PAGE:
- By Joshua Keating
Joshua Keating is associate editor at Foreign Policy and the editor of the Passport blog. He has worked as a researcher, editorial assistant, and deputy Web editor since joining the FP staff in 2007. In addition to being featured in Foreign Policy, his writing has been published by the Washington Post, Newsweek International, Radio Prague, the Center for Defense Information, and Romania's Adevarul newspaper. He has appeared as a commentator on CNN International, C-Span, ABC News, Al Jazeera, NPR, BBC radio, and others. A native of Brooklyn, New York, he studied comparative politics at Oberlin College.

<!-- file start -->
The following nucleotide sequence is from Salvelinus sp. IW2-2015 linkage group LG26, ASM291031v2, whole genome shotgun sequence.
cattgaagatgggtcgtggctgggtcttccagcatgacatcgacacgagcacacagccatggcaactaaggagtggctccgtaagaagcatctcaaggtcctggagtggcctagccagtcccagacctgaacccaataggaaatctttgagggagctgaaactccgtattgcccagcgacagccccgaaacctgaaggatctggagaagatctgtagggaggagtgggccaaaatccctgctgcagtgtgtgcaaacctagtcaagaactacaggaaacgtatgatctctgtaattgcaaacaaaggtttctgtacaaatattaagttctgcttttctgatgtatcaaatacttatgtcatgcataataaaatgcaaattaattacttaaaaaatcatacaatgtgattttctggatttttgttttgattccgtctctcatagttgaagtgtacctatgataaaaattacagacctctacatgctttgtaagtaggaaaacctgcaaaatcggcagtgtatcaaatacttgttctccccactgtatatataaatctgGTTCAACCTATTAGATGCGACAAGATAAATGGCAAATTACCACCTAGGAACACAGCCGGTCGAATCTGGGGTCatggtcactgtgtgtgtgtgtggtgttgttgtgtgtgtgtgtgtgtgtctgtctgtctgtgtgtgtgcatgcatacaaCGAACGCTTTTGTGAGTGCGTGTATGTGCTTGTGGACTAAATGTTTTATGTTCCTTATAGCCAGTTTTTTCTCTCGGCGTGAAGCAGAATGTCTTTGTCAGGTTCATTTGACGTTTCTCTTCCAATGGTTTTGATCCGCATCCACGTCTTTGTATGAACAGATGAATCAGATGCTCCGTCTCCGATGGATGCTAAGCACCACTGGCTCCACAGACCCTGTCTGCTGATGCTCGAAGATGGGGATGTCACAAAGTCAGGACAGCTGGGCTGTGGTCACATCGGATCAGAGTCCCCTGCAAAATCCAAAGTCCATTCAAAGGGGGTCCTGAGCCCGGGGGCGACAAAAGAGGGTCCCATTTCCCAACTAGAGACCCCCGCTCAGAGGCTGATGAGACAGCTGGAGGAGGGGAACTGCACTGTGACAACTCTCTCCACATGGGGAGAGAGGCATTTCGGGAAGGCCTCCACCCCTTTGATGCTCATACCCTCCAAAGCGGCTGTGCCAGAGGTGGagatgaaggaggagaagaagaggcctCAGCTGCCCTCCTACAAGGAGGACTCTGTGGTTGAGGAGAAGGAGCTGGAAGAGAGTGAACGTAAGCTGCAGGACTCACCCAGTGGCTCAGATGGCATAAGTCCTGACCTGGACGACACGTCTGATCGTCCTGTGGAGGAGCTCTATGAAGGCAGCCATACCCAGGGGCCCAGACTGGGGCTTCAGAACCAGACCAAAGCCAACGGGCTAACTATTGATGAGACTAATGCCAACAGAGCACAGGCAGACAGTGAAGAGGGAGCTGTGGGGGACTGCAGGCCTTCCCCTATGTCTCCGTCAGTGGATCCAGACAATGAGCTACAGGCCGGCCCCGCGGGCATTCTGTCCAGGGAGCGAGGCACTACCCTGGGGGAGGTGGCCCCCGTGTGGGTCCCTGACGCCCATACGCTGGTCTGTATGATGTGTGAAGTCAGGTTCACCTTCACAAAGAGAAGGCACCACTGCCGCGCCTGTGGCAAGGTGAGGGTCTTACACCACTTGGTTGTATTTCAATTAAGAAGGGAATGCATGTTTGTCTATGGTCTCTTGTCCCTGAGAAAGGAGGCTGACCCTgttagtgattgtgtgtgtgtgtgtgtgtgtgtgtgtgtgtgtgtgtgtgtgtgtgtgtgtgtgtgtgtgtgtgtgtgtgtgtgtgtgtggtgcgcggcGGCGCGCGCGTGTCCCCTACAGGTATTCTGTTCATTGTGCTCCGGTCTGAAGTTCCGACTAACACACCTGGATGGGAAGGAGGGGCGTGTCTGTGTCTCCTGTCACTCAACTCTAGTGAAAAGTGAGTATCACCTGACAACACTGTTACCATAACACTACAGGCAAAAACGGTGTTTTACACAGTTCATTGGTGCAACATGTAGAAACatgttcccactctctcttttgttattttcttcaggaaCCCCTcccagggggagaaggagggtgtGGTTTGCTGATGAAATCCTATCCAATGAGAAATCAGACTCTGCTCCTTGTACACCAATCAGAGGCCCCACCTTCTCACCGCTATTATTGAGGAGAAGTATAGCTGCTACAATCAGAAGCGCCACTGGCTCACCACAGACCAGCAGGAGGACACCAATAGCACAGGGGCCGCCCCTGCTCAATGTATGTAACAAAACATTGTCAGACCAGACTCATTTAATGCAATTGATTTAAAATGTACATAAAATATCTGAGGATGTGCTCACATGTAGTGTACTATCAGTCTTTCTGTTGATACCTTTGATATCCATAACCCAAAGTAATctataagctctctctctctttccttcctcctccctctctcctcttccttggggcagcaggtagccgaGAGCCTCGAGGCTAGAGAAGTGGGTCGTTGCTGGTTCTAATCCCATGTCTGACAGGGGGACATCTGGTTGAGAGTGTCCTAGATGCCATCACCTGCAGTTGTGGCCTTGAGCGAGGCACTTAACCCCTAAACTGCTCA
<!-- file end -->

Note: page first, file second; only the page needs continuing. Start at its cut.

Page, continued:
What does China do when pork prices fall too law? Bolster the frozen pork reserve of course!
The porcine price plummet has forced the government to add to its much vaunted frozen pork reserve, a series of icy warehouses around the country it set up a few years ago to stabilize pork prices.
The hope is that by adding to the frozen pork hoard, the government demand will take enough meat off the market to drive prices back up.
I’m imagining a Goldfinger-type plot in which a mad pig farmer from Hunan province attempts to wipe out the pork reserve…
In any case, the piece from the Wall Street Journal‘s China Realtime Report blog has a lot of intresting info, including the fact that there are over 446 million pigs in China. That’s one for every three people and more than the next 43 pork producing countires combined!